A new study by Altius Associates reveals that co-investment programmes have a substantial risk of generating poor returns, even with a reasonably sized co-investment portfolio. Altius’ study uses a sample of 886 realised US buyout and growth investments ranging from 1979 to 2010 and shows that with a co-investment portfolio comprising 10 assets there is a probability that the entire portfolio would generate an IRR below 0%.
A new study by Altius Associates (“Altius”) reveals that co-investment programmes have a substantial risk of generating poor returns, even with a reasonably sized co-investment portfolio.
Altius’ study empirically examines the risk of building a concentrated portfolio of private equity co-investments. Using a sample of 886 realised US buyout and growth investments ranging from 1979 to 20102, it shows that with a co-investment portfolio comprising 10 assets there is a substantial probability that the entire portfolio would generate an IRR below 0%. Furthermore, even with a 20-company co-investment portfolio it is still possible to lose significant capital as measured by either IRR or multiples.
Author of the study, Dr William Charlton, Head of Americas Investment at Altius, commented: “As with most aspects of private equity, selectivity is one of the most important components of driving returns for investors. But even with good choices, co-investment portfolios may be subject to additional risk due to the impact, positively or negatively, of a small number of transactions in the portfolio.”
Based on a 10-company co-investment portfolio the study found that growth funds do not generate an attractive return profile under any circumstances with the average IRR measuring -8.1%. Conversely, a 10-company buyout fund co-investment portfolio produced an average IRR of 14.2%. The one bright spot for transactions is that they produced a significantly higher maximum multiple of 14.2x compared to the buyout maximum of 8.7x. However Altius warns that the dispersion of returns indicates that there is a probability that the returns could be poor, even across an entire portfolio.
Increasingly institutional investors are attracted to establishing or expanding co-investment programmes for a number of reasons including: avoiding annual management fees; capturing the full upside by not paying carry; mitigation of the “J” curve phenomena; immediate deployment of capital; and control of investment / sector exposure. While there are clear benefits for both LPs and GPs to participate in co-investments, Altius’s research revealed two inherent risks:
– Adverse selection: GPs may have an incentive to keep the highest expected return investments wholly within the fund structure. By doing so they increase their personal benefit by uplifting the amount of return that is subject to carry. Additionally adverse selection may occur when funds offer co-investment in deals that exceed fund capacity, which may put the fund manager in a market segment for which past returns are not representative and are more uncertain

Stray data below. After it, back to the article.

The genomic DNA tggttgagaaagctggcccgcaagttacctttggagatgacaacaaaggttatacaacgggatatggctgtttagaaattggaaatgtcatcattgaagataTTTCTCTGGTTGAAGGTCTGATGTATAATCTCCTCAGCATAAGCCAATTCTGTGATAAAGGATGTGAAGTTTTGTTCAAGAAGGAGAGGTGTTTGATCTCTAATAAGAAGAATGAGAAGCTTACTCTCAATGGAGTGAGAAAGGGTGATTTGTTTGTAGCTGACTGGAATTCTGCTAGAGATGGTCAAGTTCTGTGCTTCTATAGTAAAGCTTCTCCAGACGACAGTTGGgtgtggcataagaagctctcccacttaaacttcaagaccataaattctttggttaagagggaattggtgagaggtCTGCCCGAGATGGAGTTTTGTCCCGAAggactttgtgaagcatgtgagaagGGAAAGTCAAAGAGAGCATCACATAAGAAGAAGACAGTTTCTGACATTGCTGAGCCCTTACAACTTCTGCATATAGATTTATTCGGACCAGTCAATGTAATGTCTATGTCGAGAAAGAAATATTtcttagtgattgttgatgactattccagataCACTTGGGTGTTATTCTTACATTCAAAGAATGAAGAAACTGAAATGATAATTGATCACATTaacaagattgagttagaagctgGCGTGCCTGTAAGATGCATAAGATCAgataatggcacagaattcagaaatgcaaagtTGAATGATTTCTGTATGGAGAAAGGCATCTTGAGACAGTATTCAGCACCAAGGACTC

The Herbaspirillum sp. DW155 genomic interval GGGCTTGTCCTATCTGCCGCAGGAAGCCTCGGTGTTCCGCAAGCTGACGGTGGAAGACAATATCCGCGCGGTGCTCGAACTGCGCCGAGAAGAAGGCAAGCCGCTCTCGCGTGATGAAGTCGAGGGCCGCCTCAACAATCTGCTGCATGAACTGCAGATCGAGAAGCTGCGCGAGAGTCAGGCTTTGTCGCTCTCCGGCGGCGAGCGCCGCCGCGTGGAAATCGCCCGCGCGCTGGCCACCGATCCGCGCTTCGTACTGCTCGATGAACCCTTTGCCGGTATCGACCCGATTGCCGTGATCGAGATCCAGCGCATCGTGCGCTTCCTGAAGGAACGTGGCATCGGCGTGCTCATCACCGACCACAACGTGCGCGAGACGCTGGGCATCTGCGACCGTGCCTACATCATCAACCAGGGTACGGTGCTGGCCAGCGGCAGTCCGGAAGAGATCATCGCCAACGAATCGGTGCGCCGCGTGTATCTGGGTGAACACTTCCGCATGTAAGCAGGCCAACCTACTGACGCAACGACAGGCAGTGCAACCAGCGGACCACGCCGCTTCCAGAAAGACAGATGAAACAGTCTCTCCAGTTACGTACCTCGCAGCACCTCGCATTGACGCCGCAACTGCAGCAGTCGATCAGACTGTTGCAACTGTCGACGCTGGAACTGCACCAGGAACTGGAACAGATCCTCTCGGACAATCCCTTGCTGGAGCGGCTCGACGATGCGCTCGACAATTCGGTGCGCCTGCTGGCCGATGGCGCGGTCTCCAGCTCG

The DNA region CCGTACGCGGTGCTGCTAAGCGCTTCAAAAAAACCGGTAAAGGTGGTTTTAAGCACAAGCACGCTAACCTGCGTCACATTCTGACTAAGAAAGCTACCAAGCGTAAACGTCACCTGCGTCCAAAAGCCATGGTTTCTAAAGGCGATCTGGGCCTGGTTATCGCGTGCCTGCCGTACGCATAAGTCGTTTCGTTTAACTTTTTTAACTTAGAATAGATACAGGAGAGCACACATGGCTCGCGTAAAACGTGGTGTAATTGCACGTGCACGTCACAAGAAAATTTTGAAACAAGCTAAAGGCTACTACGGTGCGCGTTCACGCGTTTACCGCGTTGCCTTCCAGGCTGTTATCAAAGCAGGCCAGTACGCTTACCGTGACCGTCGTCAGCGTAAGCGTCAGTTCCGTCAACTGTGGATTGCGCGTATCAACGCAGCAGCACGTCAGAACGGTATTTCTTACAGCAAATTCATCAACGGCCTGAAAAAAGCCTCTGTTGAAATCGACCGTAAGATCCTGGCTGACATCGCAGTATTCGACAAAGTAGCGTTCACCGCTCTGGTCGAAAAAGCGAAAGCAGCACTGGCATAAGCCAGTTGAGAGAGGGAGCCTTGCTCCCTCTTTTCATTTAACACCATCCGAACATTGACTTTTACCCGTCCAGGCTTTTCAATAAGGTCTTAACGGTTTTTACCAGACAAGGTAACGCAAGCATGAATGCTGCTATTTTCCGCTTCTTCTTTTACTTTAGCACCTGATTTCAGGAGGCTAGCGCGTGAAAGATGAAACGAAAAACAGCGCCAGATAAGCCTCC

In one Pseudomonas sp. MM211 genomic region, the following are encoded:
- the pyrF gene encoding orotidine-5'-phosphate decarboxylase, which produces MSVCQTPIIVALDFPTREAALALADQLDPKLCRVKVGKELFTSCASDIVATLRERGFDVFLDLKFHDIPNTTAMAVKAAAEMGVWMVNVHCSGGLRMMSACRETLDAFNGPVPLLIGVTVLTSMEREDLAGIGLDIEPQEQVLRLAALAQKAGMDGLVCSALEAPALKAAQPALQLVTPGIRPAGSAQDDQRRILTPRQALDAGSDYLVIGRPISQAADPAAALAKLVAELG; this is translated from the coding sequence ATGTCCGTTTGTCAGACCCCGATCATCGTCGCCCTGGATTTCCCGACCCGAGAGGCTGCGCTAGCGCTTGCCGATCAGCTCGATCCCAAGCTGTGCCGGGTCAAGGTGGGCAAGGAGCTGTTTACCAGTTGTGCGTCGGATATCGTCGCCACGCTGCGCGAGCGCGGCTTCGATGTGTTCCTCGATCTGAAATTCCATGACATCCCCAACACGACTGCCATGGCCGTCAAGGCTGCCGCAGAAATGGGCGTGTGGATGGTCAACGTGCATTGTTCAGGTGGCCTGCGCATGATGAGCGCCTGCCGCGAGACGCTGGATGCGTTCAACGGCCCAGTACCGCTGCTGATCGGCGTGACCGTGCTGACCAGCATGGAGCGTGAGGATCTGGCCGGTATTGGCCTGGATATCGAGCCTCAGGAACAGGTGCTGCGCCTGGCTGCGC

– Portfolio concentration: LPs usually only invest in a subset of a manager’s portfolio and this may lead to an over-concentration of investment into a small number of companies
Dr Charlton said : “While there may be important strategic reasons for institutional investors to establish or expand co-investment programs, care should be exercised to avoid the issues of intentional or unintentional adverse selection. Even if adverse selection can be avoided, there should be an appreciation for the nature of the risk inherent in a portfolio that contains a small number of risky investments that are likely to be highly correlated.”
1 Research methodology : The research was conducted through the proprietary Altius Deals database and used a sample of 886 realised US buyout and growth investments ranging from 1979 to 2010 (595 Buyout and 292 Growth deals). Altius randomly selected portfolios of 5, 10, and 20 investments and calculated the returns of an equally weighted portfolio as the average IRR across the portfolio. It then applied a Monte Carlo engine and generated 10,000 iterations for each of these portfolios. The advantage of this approach is that it enabled Altius to observe the sensitivity of the results to various input variables across a wide range of possible portfolios. The results for each of the three sized portfolios are shown in the table below:
Simulated Portfolio Returns of Various Sizes
Portfolio Size Measure Mean Median Standard Deviation Minimum Maximum
5 IRR 8.8% 6.1% 33.2% -90.0% 243.2%
Multiple 2.8x 2.4x 1.7x 0.0x 17.6x
10 IRR 9.0% 7.5% 23.5% -81.3% 151.3%
Multiple 2.7x 2.5x 1.2x 0.4x 16.5x
20 IRR 8.9% 7.8% 16.6% -46.5% 129.9%
Multiple 2.7x 2.6x 0.9x 0.7x 8.9x
About Altius Associates
Altius Associates currently advises and manages approximately $24 billion in private equity and real assets funds for clients based across Europe, North America and Australia. It has offices in London, Richmond, VA and Singapore.
For further information please contact:
Eric Warner, Investor Relations| +44 207 838 7652 | firstname.lastname@example.org